Scientist of the Day - John Playfair
John Playfair, a Scottish natural philosopher, was born Mar. 10, 1748, near Dundee. Playfair started out as a mathematician, but upon entering the Edinburgh intellectual circle that included Joseph Black, the chemist, and James Hutton, the geologist, he gradually switched over to natural history. He is best known for his book, Illustrations of the Huttonian Theory of the Earth (1802; second image). Hutton had written his own book, The Theory of the Earth (1795), which argued that heat had played a major role in sculpting the earth (plutonism), and that changes in the earth's surface should only be explained by forces that we now see in operation (uniformitarianism). Unfortunately, Hutton's book was lengthy, and obscurely written, and does not seem to have been widely read. Playfair's Illustrations, on the other hand, was clear and direct, and eminently readable, and was primarily responsible for keeping Hutton's approach alive until Charles Lyell firmly cemented it into place in 1830 in his Principles of Geology.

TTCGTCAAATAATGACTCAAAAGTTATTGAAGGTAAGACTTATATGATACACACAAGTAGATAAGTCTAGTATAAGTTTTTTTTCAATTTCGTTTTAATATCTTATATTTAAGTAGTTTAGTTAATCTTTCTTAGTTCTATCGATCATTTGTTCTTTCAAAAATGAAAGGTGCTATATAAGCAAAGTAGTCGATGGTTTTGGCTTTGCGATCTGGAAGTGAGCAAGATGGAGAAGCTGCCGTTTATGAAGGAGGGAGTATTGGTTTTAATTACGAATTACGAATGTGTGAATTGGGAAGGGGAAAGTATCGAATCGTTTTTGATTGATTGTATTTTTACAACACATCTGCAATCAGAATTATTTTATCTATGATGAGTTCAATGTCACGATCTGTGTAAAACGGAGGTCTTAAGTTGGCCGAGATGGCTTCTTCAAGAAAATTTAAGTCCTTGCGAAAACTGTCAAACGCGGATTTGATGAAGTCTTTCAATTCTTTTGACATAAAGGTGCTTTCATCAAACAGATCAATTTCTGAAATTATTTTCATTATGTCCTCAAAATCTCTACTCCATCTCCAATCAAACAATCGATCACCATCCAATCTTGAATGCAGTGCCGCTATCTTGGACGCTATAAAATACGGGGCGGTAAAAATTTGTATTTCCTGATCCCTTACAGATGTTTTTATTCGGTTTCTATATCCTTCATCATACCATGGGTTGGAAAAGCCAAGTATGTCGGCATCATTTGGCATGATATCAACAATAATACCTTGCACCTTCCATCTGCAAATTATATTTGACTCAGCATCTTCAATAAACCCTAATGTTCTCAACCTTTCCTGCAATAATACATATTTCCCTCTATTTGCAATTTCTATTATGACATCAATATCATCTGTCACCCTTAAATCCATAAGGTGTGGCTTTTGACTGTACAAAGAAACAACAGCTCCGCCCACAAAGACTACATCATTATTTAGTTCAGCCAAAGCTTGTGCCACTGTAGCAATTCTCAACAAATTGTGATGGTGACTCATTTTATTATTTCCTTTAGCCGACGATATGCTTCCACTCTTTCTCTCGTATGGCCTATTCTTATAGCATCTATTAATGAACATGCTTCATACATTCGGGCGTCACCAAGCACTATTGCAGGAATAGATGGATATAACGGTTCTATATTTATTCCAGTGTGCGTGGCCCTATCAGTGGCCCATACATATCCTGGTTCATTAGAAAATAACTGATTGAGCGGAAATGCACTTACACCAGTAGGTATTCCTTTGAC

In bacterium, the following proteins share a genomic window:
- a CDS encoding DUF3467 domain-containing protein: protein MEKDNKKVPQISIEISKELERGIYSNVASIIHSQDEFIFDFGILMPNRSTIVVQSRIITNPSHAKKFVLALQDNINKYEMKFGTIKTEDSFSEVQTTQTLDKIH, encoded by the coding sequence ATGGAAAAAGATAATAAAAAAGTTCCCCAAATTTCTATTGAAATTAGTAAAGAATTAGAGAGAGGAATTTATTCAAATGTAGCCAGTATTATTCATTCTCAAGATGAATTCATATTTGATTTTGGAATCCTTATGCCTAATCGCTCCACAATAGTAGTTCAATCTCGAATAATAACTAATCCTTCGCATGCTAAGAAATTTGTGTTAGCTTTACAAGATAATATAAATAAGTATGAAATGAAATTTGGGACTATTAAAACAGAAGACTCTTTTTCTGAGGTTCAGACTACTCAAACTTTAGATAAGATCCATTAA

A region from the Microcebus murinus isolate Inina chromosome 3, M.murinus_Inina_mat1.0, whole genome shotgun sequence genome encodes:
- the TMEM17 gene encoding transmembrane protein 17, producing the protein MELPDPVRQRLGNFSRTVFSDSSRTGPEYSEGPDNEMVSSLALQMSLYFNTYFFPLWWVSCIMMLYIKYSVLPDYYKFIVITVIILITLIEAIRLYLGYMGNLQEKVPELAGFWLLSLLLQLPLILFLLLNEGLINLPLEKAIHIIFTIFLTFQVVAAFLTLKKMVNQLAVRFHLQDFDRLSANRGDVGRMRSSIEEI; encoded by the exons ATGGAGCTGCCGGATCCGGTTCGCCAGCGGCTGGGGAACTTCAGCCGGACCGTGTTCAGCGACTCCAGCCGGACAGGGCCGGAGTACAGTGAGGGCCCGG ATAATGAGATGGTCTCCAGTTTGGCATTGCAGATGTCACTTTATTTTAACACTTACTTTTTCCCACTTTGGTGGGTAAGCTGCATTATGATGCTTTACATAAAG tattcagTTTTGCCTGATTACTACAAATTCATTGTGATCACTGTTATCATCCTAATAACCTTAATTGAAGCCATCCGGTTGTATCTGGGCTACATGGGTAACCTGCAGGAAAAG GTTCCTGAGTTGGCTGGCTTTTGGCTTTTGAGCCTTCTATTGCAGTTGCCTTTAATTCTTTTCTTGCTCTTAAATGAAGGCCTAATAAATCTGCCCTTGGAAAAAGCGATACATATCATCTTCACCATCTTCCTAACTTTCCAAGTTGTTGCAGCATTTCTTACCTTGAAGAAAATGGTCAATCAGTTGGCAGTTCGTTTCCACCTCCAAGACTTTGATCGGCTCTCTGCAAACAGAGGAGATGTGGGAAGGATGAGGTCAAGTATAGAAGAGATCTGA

The original edition of Playfair’s Illustrations was, strangely, unillustrated; but in 1815 it was issued in a French translation, which included (from other works) images of Fingal’s Cave (third image) and an igneous rock (fourth image). We have both editions of Playfair’s book in our History of Science Collection.
Playfair sat for the eminent Scottish portrait painter, Sir Henry Raeburn in 1811 (first image). We featured Raeburn in this space as Scientist of the Day just last year.
Dr. William B. Ashworth, Jr., Consultant for the History of Science, Linda Hall Library and Associate Professor, Department of History, University of Missouri-Kansas City. Comments or corrections are welcome; please direct to firstname.lastname@example.org.